On Mon, 4 Apr 2016 13:50:26 -0700 (PDT)
display_name_taken <kenneth.kulathil...@gmail.com> wrote:

> Thanks for the post Konstantin.
> There won't be many concurrent users (say 10) hence not many cloning
> at the same time.
> My main requirement was using git as some type of storage space with 
> versioning capability.

Well, Git is optimized for handling small-to-middle-sized files and
assumes they don't change a lot between commits (this would be
understandable once you consider the user case it was created --
and tailored -- for: working on the Linux kernel source code).

The Git's capability of "diffing" (comparing in a human-sensible way)
of the contents of files recorded in different commits also relies
on these files being textual, where "textual" means some 8-bit encoding
(typically UTF-8 but various ISO-* and Windows-* encodings would work
as well).

So, while Git is able to work with large files, and it's able to work
with binary files (including files containing text in weird encodings
such as UTF-16/UCS-2 etc) these are not the things it's optimized for
and you might find yourself dancing around Git trying to do it things
with your data which you intended to get "for free".

What I'm actually leading you to, is that it might turn out you might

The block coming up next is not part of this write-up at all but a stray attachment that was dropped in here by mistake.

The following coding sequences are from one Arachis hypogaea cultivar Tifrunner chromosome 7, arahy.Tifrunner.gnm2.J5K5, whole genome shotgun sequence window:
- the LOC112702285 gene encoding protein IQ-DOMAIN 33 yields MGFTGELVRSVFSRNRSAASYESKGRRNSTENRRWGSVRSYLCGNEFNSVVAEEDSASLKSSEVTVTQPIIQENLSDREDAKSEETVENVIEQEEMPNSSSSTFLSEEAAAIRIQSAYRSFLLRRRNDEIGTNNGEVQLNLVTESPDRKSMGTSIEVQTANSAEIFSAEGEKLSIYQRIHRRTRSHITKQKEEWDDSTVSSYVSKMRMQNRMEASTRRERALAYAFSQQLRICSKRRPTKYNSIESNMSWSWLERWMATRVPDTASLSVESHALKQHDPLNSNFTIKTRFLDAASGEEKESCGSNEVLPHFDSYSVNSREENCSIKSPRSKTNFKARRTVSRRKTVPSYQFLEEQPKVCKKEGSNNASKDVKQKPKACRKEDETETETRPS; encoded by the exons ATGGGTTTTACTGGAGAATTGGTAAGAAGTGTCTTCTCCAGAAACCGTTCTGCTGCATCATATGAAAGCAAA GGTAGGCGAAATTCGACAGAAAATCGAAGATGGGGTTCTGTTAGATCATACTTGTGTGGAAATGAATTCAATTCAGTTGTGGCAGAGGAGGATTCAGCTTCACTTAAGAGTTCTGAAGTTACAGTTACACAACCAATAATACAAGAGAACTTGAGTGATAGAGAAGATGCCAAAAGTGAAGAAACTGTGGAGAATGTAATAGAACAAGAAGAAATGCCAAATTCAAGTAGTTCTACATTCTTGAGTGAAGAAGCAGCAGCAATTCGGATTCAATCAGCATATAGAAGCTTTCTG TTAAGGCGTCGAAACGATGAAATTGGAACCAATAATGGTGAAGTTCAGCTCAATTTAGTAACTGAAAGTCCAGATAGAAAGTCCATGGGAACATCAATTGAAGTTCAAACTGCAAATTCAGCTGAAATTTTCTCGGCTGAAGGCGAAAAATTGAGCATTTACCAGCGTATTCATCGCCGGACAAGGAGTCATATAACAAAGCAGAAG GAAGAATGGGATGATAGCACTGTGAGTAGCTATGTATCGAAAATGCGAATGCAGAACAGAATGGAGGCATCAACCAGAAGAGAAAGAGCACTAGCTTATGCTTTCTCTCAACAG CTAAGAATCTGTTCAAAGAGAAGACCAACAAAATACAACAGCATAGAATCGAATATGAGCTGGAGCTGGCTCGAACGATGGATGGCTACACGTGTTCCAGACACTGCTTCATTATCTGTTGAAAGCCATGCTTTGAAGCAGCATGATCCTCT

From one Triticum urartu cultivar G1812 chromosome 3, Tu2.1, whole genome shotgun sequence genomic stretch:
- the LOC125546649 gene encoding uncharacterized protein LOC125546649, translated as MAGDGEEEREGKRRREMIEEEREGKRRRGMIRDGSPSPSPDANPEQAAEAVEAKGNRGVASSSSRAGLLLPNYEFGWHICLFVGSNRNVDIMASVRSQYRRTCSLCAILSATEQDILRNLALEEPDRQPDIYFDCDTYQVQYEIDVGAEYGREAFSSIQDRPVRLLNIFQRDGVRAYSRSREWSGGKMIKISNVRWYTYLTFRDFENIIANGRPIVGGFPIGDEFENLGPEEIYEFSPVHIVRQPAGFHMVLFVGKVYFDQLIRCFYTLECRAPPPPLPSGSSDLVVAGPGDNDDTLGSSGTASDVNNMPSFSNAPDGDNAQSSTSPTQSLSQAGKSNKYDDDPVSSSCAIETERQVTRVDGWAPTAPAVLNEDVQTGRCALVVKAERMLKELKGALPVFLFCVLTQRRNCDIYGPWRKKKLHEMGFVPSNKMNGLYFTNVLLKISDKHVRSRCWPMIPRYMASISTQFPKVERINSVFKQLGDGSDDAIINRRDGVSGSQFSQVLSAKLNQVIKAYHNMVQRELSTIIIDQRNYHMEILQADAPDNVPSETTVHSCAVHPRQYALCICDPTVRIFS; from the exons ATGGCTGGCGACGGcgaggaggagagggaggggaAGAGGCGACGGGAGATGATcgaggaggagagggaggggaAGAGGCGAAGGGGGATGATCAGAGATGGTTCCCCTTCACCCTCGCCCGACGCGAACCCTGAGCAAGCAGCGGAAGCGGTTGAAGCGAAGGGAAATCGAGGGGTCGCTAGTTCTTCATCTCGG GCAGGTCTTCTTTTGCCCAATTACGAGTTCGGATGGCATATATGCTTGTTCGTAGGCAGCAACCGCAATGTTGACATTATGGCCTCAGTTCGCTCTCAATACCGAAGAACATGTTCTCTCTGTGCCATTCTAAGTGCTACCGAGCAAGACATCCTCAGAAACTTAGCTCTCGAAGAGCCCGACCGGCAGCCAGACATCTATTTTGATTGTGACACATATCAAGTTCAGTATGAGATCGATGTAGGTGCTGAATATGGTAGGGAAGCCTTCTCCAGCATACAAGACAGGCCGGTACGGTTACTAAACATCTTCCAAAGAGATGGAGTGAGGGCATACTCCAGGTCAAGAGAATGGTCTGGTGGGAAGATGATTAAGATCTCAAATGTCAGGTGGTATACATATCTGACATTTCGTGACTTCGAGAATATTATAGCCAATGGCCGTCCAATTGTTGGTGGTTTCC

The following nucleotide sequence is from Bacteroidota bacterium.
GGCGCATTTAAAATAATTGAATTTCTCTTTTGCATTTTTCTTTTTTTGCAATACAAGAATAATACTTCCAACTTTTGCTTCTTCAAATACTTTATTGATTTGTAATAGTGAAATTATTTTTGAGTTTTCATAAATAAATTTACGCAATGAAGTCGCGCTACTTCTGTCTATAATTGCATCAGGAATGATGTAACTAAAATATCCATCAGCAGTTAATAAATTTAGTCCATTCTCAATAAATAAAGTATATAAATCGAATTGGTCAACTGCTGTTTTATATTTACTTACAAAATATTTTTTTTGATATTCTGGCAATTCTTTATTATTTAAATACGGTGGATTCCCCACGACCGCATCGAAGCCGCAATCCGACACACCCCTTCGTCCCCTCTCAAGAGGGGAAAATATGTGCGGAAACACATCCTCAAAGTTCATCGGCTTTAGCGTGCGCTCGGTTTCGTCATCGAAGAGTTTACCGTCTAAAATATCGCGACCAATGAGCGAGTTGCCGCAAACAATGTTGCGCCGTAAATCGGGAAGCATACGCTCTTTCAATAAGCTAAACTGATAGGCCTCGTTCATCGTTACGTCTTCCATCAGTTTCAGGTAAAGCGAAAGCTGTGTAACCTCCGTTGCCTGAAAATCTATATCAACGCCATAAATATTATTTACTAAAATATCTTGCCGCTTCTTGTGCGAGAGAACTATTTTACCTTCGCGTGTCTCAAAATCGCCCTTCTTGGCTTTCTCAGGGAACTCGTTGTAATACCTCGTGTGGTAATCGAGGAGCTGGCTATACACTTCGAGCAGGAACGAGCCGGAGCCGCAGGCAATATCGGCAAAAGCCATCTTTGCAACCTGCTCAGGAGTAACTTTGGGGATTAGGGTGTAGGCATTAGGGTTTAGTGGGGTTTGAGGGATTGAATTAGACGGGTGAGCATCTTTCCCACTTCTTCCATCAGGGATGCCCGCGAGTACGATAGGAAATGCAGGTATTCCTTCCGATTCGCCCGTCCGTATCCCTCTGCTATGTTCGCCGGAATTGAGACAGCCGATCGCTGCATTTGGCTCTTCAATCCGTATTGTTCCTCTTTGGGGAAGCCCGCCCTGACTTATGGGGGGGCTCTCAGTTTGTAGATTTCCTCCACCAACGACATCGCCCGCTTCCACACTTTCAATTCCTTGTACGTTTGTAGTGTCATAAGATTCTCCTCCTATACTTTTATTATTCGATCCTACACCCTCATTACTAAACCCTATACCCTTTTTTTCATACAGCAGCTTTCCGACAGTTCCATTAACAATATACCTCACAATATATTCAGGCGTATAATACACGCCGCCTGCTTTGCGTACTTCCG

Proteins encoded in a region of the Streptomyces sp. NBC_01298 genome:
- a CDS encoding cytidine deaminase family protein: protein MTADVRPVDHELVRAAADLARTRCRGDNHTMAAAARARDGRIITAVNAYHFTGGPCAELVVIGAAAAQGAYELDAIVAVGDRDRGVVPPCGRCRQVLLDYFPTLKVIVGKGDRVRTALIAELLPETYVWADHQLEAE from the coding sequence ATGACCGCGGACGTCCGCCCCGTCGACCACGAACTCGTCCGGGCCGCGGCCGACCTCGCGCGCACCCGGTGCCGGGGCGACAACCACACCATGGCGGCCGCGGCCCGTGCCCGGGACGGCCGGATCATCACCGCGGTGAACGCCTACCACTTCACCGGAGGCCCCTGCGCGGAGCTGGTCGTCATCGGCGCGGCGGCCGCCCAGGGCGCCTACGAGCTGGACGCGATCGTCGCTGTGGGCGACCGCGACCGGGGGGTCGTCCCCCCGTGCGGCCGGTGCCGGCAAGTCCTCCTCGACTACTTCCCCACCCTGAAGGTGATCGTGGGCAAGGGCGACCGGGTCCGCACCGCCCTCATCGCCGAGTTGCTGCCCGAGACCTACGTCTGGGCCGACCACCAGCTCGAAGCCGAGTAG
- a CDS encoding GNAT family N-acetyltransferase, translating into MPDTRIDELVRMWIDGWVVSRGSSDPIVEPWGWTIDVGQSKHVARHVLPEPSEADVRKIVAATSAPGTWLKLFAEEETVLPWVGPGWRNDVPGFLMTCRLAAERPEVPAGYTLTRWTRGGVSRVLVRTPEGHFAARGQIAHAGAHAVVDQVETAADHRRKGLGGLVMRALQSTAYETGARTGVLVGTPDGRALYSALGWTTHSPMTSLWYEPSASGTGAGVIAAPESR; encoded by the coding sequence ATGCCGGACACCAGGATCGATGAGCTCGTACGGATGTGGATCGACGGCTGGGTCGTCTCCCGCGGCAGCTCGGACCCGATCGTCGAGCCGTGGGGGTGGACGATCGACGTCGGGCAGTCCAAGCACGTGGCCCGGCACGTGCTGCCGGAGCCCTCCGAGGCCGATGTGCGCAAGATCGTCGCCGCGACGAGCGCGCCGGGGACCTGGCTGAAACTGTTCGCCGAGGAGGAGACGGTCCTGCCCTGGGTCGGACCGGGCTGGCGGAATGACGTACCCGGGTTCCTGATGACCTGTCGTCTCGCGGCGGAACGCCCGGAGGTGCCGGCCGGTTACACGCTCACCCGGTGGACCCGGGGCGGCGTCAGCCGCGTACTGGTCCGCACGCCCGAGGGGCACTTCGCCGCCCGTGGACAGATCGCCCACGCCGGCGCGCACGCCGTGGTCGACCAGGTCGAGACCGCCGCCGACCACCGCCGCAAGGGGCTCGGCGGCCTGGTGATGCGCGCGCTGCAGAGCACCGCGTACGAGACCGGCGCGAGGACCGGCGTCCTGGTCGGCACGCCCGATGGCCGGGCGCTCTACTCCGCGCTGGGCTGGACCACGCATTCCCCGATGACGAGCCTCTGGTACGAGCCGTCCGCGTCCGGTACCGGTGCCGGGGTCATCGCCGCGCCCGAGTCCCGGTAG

not really need a full-blown version-control system because inherently
those are typically tailored for working on source code and other "plain
text" stuff.  Hence you might consider light-weight solutions intended
for versioned backups.  I suggest looking at rdiff-backup, attic and
obnam -- to name just a few.  All these systems allow you to
periodically "push" a new state of a filesystem hierarchy rooted in a
directory to "a server" (which might reside on a local machine), which
would effectively store this new snapshot using various
deduplication/delta compression techniques, allow to inspect the list
of "revisions" and extract files from any selected revision.
A "winning" feature compared to Git is that they in most cases allow
to prune past revisions -- which might or might not be useful for your
use case.

All-in-all, if all you're concerned with is disk storage then Git is
relatively OK with it -- provided your data does not change too much
between adjacent commits (obviously, if you store 100MB worth of data
in a commit and then store 100MB of completely different data in the
next commit, that second commit won't be well-compressible compared to
the previous one and you'll end up with some 200MB of data in the

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